833K Range* 747-300/80C2 : 6700 nm, ferry range 7750 nm
833K Range* 747-300/50E2 : 6100 nm, ferry range 7000 nm

* Boeing defined range : long range cruise. typical international reserves of 5% tripfuel, 200 nm alternate, 30 minutes hold at 1500 ft, with 400 pax and baggage.

Source : Jane's all the world aircraft, edition 1988/1989. page 359.

The reason that only a few 747-300 aircraft were produced with 80C2 engines is that at that time most orders were add up orders for airlines with an already established 747-200/300 fleet with CF6-50E2 engines. For fleet standarization most airlines ordered more 50E2 powered aircraft.
Also changing already ordered 747-200/300 aircraft from 50E2 to -80C2 proved to be difficult or even impossible. (MP wanted to change the already ordered PH-MCF from 50E2 to -80C2, but this was practically impossible)
With the 747-400 already on the horizon , most airlines decided to wait for the introduction of the 747-400.
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744SPX
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Re: 747-300 GE Engines

Thu Mar 05, 2020 3:56 pm

Interesting- Since 744 range at 875k was ~7260, I'm guessing fuel would account for pretty much all of that meaning the 744's modified wing to body fairing and increased span/winglets added very little if anything at all to range. Payload/range chart for 744 with CF6-80C2B1 shows ~6700 nm at 833k...
thanks!
 
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Re: 747-300 GE Engines

Sat Mar 07, 2020 10:58 pm

And speaking of the 743, I’ve read recently that the JT9D-7R4G2 was mostly developed for the -300. Is that correct? And the claim made was that most later 747-200’s had the -7Q rather then the 7R.

Can’t confirm or deny. I’m sure there’s somebody here that could though. :)
 
mmo
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Re: 747-300 GE Engines

Sun Mar 08, 2020 9:10 am

Most of the late build PW 200s had the 7R4G2. It allowed the aircraft to fly at MTOW (833,000lbs) pretty much at any temp and out of most airports. In addition, the SFC was better than the 7Q, so it also had a slightly better range.
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Re: 747-300 GE Engines

Sun Mar 08, 2020 11:21 am

- JT9D-7R series, improved fan with 40 wider blades, with only a single ring of snubbers, higher efficiency 4 stage LPC, single crystal first stage turbine blades, improved use of turbine cooling air and added supervisory Electronic Engine Control. T/O thrust 48.000 - 56.000 lbs.

This third and last JT9D series was initialy developed and certified in 1980-81 to counter the new GE CF6-80A series that were designed to power the B767 and A310 series.

A310-221 : JT9D-7R4D1 (48.000 lbs)
A310-222 : JT9D-7R4E1 (50.000 lbs)
A310-322 : JT9D-7R4E1 (50.000 lbs)
767-200 : JT9D-7R4D, JT9D-7R4E, JT9D-7R4E4*.
767-300 : JT9D-7R4D, JT9D-7R4E, JT9D-7R4E4*.

*Note : JT9D-7RE4, same as -7R4E except incorporates burner and high turbine configuration of the -7R4H1, flat rated 50,000 lbs up to 115 degrees F

747-200/300 : JT9D-7R4G2 (54.750 lbs), certified July 1982, Same as -7R4D/E except incorporates an improved durability hot section including wide chord vanes.

Finally Pratt powered the A300B4-620 series with the last variant of the JT9D-7R series , JT9D-7R4H1 (56.000 lbs), same as -7R4G2 except for external arrangement required for installation and also incorporates single crystal first and second stage turbine blades and single crystal second turbine vanes.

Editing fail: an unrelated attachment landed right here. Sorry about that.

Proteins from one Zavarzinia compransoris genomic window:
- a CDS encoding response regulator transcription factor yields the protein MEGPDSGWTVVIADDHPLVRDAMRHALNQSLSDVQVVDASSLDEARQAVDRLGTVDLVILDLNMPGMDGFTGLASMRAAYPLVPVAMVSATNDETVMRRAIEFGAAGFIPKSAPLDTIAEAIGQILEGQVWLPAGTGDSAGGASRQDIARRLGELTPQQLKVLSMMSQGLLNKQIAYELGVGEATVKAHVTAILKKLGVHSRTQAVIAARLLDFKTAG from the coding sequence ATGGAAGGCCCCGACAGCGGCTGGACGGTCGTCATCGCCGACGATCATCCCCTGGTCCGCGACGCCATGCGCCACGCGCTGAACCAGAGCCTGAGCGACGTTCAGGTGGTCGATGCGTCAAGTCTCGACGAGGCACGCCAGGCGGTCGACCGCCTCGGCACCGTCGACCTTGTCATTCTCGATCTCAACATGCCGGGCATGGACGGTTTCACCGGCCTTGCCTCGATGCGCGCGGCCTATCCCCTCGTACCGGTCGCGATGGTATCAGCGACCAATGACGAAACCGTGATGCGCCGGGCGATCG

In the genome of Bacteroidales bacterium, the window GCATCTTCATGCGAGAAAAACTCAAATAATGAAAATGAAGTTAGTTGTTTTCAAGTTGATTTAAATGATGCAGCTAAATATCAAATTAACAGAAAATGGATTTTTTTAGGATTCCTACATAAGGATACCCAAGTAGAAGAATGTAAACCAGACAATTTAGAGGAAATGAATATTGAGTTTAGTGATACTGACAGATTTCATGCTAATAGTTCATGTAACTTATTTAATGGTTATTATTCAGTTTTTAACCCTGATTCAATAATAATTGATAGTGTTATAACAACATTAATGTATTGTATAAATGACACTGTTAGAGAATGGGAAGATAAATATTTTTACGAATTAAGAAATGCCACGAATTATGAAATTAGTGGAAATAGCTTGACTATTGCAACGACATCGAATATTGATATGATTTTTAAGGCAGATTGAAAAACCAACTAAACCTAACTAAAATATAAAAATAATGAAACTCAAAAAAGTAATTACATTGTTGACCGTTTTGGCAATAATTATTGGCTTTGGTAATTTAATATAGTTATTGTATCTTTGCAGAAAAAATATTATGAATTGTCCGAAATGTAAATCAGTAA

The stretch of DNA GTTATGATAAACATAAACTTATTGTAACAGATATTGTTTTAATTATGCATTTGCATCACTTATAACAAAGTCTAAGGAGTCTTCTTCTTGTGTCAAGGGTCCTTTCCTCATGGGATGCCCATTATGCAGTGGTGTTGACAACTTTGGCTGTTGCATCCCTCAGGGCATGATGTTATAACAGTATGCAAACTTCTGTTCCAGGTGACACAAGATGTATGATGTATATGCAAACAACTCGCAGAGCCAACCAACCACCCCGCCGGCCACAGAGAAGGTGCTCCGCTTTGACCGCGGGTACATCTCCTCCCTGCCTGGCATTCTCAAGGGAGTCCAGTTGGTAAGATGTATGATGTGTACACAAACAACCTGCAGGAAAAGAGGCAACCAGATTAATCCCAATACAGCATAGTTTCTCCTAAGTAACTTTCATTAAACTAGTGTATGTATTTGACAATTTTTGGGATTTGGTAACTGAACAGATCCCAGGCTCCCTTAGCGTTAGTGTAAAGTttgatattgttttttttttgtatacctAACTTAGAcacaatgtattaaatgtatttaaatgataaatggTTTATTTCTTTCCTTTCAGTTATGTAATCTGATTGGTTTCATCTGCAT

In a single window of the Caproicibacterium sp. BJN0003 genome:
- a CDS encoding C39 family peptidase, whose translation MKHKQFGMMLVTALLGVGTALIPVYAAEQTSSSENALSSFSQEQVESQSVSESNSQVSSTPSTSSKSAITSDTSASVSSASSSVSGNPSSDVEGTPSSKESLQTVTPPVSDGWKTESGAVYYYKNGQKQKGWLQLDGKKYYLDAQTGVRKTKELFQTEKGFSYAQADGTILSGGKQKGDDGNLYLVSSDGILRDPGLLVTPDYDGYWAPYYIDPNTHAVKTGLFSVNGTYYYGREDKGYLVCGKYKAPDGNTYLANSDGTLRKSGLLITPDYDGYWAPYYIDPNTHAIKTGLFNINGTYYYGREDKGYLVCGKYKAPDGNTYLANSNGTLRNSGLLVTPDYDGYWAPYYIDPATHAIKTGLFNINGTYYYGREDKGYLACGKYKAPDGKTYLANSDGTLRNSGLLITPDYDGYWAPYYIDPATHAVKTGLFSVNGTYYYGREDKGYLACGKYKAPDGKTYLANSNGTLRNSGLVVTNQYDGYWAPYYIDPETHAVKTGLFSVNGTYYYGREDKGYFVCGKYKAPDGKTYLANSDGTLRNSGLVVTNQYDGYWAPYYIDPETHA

However, with the introduction of the GE CF6-80C2 series , Pratt had to develop a new series of engines, the PW 4000 series, to keep up with GE.

As stated already by MMO, most late built PW powered 747-200 series and all PW powered 747-300 aircraft had JT9D-7R4G2 engines installed, the most fuel economical engine available at the 747 classic series, until the arrival of the GE CF6-80C2B1 engine at seven (7) of the last built 747-300's (and both VC25A aircraft.).
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747classic
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Re: 747-300 GE Engines

Sun Mar 08, 2020 1:41 pm

Adding to above :

Because of the approx. 10.000 lbs increase in OEW (stretched upper deck structure) of the 747-300, compared to the 747-200 and the fact that the MTOW (833K) could not be increased, wihout a major redesign (wingbox, center wing structure and rudders), only the engines with the lowest TSFC were certified at the 747-300. Some even derated due engine out limitations (rudder effectivity).

- PW JT9D-7R4G2
- GE CF6-50E2
- GE CF6-80C2B1
- RR RB211-524B2-19, RB211-524C2-19, or RB211-524D4-19, RB211-524D4-39.

Note : At that point in time Boeing was already designing the 747-400 and didn't want a drain of orders from the 747-400 to a possible 747-300IGW
Operating a twin over the ocean, you're always one engine failure from a total emergency.
 
strfyr51
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Re: 747-300 GE Engines

Mon Mar 09, 2020 12:27 am

AA777223 wrote:
I had a quick question about the GE engines on the 747-300. I ran across this photo and noticed something that seemed out of place:


The GE engines on this frame appear to be the CF6 model found on the 747-400. The only other instance I am aware of seeing this engine on anthing other than a -400 model is the VC-25 (though that is a -200 frame with a -400 cockpit and countless other upgrades/mods), though we can all agree those two highly specialized aircraft are oddballs for a number of reasons. Was it common place to put the newer GE engines on -300s?

I was always used to seeing the older GE engines on -300 models, such as this:
I've always found the -300 a bit of a strange model, being very similar to the 742 but with an SUD, though I am wondering if more of the -400 upgrades were introduced on the -300 than I initially thought. Got to fly on one for my first 747 flight with SR back in 1994 (ish). In particular, I assumed they had the three man cockpit of the -100/-200 model.